There’s no shortage of rebuffs involved in being a journopreneur. Most of it is water off a duck’s back but sometimes a snub really sticks in your craw.
Take, for example, my dealings with a short-lived client I’ll call Michael. Michael advertised that he needed articles for a recently launched news and opinion website he was involved with. I got in touch and offered to supply articles. Michael and I exchanged some humorous email banter before it was arranged that I’d produce an article to his specifications. Michael said he liked the article and published it, subsequently telling me that he’d be interested to receive more pitches from me in future.
Then for reasons he never deigned to explain Michael stopped responding. He e-snubbed me, refusing to reply when I emailed ideas for stories. He never gave any hint as to why but the overarching message his cyber silence telegraphed was crystal clear – I hold all the cards in this relationship and I’ve decided it’s over. No further discussion will be entered into.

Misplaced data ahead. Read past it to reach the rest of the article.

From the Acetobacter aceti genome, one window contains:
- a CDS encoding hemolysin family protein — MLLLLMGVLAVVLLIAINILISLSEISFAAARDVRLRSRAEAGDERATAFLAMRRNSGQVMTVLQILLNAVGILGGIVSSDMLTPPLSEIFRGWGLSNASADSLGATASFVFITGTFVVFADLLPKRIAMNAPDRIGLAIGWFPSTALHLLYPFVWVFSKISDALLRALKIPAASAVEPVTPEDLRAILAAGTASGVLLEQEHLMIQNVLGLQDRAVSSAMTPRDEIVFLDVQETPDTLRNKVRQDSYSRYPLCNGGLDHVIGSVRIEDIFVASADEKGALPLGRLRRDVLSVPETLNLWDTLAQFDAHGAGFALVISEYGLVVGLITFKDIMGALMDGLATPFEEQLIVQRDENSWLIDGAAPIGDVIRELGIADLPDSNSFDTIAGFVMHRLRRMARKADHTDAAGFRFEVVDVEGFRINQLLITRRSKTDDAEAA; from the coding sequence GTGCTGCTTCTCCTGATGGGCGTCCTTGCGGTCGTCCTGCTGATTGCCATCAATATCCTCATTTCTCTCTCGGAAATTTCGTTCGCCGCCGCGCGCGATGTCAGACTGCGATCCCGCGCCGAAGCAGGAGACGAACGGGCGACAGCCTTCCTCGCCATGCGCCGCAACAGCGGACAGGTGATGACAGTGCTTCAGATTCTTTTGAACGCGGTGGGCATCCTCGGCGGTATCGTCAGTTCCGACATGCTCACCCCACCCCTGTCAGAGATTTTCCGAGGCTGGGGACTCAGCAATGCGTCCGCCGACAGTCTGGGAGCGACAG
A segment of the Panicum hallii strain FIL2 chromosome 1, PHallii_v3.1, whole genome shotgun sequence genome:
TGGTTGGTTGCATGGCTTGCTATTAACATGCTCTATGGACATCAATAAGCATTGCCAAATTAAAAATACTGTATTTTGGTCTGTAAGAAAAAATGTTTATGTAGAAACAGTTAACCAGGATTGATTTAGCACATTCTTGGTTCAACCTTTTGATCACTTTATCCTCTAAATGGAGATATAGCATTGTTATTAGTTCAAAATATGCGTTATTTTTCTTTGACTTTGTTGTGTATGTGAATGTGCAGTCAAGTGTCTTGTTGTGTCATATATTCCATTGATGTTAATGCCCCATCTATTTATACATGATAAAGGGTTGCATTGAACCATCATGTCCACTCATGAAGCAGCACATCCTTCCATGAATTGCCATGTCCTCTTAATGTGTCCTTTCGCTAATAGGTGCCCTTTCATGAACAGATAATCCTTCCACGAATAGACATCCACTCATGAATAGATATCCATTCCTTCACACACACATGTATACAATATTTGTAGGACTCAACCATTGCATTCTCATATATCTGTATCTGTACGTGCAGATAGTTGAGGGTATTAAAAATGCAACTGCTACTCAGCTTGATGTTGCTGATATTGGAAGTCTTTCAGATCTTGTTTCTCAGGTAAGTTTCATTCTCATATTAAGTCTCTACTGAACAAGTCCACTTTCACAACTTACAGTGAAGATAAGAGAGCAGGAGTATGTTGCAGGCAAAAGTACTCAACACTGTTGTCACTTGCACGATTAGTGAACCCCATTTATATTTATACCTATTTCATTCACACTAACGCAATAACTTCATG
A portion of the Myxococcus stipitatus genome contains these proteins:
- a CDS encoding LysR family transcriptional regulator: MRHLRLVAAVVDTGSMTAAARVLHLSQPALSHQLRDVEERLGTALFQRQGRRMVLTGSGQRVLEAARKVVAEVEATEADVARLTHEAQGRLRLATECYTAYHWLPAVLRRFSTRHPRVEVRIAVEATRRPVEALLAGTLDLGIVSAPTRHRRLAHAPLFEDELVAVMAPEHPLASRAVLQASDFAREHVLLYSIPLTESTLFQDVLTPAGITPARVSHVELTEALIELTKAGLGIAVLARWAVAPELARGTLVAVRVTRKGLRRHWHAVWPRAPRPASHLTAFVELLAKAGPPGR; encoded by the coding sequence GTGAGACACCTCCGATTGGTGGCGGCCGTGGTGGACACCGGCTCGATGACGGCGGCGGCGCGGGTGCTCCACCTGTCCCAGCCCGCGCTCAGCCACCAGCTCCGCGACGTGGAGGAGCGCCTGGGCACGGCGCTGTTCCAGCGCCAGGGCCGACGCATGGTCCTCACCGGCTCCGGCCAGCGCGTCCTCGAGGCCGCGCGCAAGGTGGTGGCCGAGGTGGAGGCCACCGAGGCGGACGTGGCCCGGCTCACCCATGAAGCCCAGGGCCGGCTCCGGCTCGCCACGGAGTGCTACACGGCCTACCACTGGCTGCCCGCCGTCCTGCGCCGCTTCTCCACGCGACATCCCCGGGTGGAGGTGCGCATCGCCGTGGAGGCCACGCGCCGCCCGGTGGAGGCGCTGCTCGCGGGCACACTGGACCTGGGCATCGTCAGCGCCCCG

Anyway, while brooding about receiving the cyber cold shoulder, I got to thinking about the prevalence of e-snubbing and the strange fact that while it would be considered bizarre to fall mute in the middle of a real-world conversation it’s seen as OK to unilaterally terminate an email relationship for no apparent reason.
Long story short, I did some research into this widespread but little documented phenomenon and wrote an article about it that has today been published across the Fairfax broadsheets.
The editor of Fairfax’s Small Business section liked the article so much she’s already commissioned more work from me. So I guess I should really be thanking Michael for his boorishness.
But, truth be told, I still long for the day when I’ll be able to serve up a revenge e-snub to him.